Using genomic analysis, scientists have identified DNA changes that helped turn ancient horses such as those in prehistoric cave art into today's Secretariats. Understanding the genetic changes involved in equine domestication, which earlier research traced to the wind-swept steppes of Eurasia 5,500 years ago, has long been high on the wish list of evolutionary geneticists because of the important role that taming wild horses played in the development of civilization.
It was all made possible by 125 genes, according to a study in Proceedings of the National Academy of Sciences. Related to skeletal muscles, balance, coordination and cardiac strength, those genes produced traits so desirable that ancient breeders selected horses for them, said geneticist Ludovic Orlando of the Natural History Museum of Denmark, who led the study. The result was generations of horses adapted for chariotry, pulling plows and racing. Genes active in the brain also underwent selection. Variants linked to social behavior, learning, fear response and agreeableness are all more abundant in domesticated horses.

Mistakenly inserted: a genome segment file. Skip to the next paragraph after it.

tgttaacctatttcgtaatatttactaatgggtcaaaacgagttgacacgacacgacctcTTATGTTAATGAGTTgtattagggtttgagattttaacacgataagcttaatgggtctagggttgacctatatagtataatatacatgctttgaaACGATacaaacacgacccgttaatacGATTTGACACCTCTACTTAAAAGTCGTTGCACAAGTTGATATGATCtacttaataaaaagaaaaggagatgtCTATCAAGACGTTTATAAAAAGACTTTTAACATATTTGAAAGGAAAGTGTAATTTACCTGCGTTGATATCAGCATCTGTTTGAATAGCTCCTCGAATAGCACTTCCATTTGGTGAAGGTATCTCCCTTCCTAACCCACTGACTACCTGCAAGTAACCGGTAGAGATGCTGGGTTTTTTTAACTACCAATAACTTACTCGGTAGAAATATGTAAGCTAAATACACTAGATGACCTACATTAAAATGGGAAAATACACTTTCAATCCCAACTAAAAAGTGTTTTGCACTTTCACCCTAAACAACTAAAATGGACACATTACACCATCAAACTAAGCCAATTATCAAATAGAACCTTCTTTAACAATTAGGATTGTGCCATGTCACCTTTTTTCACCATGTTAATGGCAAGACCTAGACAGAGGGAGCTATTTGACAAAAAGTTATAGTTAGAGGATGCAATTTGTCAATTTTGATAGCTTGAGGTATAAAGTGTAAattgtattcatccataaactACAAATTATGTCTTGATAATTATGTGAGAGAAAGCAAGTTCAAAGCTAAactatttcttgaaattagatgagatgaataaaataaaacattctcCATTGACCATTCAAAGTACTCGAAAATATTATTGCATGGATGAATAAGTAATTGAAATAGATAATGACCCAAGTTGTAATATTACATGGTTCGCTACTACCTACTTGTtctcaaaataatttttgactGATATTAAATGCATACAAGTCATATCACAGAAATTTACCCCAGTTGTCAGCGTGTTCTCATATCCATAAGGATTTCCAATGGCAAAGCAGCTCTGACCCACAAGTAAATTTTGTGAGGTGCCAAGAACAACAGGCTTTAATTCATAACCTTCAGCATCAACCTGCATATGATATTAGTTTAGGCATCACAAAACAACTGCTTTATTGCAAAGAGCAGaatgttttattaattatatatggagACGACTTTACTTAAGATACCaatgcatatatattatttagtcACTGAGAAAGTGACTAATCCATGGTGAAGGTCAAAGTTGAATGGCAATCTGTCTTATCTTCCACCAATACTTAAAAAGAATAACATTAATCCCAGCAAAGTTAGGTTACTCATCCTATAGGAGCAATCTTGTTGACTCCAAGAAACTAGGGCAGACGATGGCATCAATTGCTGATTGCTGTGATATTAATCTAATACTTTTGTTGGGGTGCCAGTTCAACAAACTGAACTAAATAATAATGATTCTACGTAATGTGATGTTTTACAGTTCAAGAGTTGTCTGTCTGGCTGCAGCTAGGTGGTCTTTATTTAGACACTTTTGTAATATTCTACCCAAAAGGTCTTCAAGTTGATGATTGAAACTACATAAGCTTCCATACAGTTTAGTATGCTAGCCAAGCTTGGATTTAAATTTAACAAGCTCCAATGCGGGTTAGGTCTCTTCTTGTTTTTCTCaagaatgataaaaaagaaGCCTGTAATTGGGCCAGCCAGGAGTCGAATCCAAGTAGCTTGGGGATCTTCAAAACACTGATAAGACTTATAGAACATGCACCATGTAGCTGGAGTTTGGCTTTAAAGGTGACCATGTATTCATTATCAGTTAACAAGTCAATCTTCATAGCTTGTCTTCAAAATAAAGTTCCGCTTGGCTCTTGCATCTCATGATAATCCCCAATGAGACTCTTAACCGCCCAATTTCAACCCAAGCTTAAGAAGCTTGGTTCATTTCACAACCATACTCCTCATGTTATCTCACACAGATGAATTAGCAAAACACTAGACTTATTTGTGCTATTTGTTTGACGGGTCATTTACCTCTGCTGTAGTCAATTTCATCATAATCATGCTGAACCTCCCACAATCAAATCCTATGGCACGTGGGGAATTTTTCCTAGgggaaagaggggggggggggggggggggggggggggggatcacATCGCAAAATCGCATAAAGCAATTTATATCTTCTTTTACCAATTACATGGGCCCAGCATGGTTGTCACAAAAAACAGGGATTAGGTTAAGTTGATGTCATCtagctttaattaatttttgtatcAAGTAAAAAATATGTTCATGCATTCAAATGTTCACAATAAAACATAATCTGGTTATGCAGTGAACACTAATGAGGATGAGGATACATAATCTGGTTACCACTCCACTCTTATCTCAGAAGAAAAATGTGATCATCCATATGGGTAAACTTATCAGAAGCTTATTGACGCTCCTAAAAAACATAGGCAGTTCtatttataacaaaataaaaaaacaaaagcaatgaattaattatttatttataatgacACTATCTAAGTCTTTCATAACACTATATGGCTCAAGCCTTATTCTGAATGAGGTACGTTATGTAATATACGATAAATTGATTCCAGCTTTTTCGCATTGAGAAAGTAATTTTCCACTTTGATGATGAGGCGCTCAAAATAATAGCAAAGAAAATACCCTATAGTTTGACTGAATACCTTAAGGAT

Orlando's team examined DNA from 29 horse bones discovered in the Siberian permafrost and dating from 16,000 and 43,000 years ago, and compared it with DNA from five modern domesticated breeds. Some genes in today's horses were absent altogether from the ancient ones, showing they arose from recent mutations. Among them: a short-distance "speed gene."
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